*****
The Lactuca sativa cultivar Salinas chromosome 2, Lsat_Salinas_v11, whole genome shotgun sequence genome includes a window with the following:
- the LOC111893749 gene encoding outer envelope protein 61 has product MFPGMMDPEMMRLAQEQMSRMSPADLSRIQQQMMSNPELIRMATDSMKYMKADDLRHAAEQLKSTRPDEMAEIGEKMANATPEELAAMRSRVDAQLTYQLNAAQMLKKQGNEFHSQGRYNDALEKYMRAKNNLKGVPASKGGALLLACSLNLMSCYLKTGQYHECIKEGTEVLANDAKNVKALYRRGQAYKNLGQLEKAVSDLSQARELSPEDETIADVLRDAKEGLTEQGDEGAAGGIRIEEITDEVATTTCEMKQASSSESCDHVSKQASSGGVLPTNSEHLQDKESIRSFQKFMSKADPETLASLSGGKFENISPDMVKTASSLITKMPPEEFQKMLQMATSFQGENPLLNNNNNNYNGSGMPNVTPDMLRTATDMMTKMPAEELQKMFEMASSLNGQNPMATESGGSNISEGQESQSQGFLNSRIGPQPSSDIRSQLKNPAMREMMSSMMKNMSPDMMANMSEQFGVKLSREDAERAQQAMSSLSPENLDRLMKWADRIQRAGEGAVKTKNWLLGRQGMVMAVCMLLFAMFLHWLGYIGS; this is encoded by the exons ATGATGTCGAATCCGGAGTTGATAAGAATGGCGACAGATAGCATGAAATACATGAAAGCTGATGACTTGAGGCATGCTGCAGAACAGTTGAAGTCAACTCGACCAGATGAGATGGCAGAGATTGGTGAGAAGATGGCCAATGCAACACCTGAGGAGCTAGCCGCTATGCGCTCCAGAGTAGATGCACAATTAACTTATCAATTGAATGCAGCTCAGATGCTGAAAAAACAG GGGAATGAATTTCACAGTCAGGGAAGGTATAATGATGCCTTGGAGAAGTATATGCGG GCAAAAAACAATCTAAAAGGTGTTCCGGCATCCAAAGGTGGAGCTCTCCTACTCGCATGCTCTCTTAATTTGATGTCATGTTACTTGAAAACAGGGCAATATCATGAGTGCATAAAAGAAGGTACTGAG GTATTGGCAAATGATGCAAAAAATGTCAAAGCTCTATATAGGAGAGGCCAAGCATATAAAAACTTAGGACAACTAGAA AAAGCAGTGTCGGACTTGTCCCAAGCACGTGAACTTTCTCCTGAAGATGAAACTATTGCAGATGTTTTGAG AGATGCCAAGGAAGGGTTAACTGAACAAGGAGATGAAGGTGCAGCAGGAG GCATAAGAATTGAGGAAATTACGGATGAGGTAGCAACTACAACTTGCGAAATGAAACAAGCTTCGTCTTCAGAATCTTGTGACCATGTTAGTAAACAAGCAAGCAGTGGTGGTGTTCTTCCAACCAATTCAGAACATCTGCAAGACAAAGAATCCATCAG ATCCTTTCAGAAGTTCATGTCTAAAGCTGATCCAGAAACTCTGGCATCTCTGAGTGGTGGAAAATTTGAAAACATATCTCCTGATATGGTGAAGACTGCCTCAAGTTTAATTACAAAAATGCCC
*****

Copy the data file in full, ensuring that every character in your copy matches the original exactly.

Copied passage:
The Lactuca sativa cultivar Salinas chromosome 2, Lsat_Salinas_v11, whole genome shotgun sequence genome includes a window with the following:
- the LOC111893749 gene encoding outer envelope protein 61 has product MFPGMMDPEMMRLAQEQMSRMSPADLSRIQQQMMSNPELIRMATDSMKYMKADDLRHAAEQLKSTRPDEMAEIGEKMANATPEELAAMRSRVDAQLTYQLNAAQMLKKQGNEFHSQGRYNDALEKYMRAKNNLKGVPASKGGALLLACSLNLMSCYLKTGQYHECIKEGTEVLANDAKNVKALYRRGQAYKNLGQLEKAVSDLSQARELSPEDETIADVLRDAKEGLTEQGDEGAAGGIRIEEITDEVATTTCEMKQASSSESCDHVSKQASSGGVLPTNSEHLQDKESIRSFQKFMSKADPETLASLSGGKFENISPDMVKTASSLITKMPPEEFQKMLQMATSFQGENPLLNNNNNNYNGSGMPNVTPDMLRTATDMMTKMPAEELQKMFEMASSLNGQNPMATESGGSNISEGQESQSQGFLNSRIGPQPSSDIRSQLKNPAMREMMSSMMKNMSPDMMANMSEQFGVKLSREDAERAQQAMSSLSPENLDRLMKWADRIQRAGEGAVKTKNWLLGRQGMVMAVCMLLFAMFLHWLGYIGS; this is encoded by the exons ATGATGTCGAATCCGGAGTTGATAAGAATGGCGACAGATAGCATGAAATACATGAAAGCTGATGACTTGAGGCATGCTGCAGAACAGTTGAAGTCAACTCGACCAGATGAGATGGCAGAGATTGGTGAGAAGATGGCCAATGCAACACCTGAGGAGCTAGCCGCTATGCGCTCCAGAGTAGATGCACAATTAACTTATCAATTGAATGCAGCTCAGATGCTGAAAAAACAG GGGAATGAATTTCACAGTCAGGGAAGGTATAATGATGCCTTGGAGAAGTATATGCGG GCAAAAAACAATCTAAAAGGTGTTCCGGCATCCAAAGGTGGAGCTCTCCTACTCGCATGCTCTCTTAATTTGATGTCATGTTACTTGAAAACAGGGCAATATCATGAGTGCATAAAAGAAGGTACTGAG GTATTGGCAAATGATGCAAAAAATGTCAAAGCTCTATATAGGAGAGGCCAAGCATATAAAAACTTAGGACAACTAGAA AAAGCAGTGTCGGACTTGTCCCAAGCACGTGAACTTTCTCCTGAAGATGAAACTATTGCAGATGTTTTGAG AGATGCCAAGGAAGGGTTAACTGAACAAGGAGATGAAGGTGCAGCAGGAG GCATAAGAATTGAGGAAATTACGGATGAGGTAGCAACTACAACTTGCGAAATGAAACAAGCTTCGTCTTCAGAATCTTGTGACCATGTTAGTAAACAAGCAAGCAGTGGTGGTGTTCTTCCAACCAATTCAGAACATCTGCAAGACAAAGAATCCATCAG ATCCTTTCAGAAGTTCATGTCTAAAGCTGATCCAGAAACTCTGGCATCTCTGAGTGGTGGAAAATTTGAAAACATATCTCCTGATATGGTGAAGACTGCCTCAAGTTTAATTACAAAAATGCCC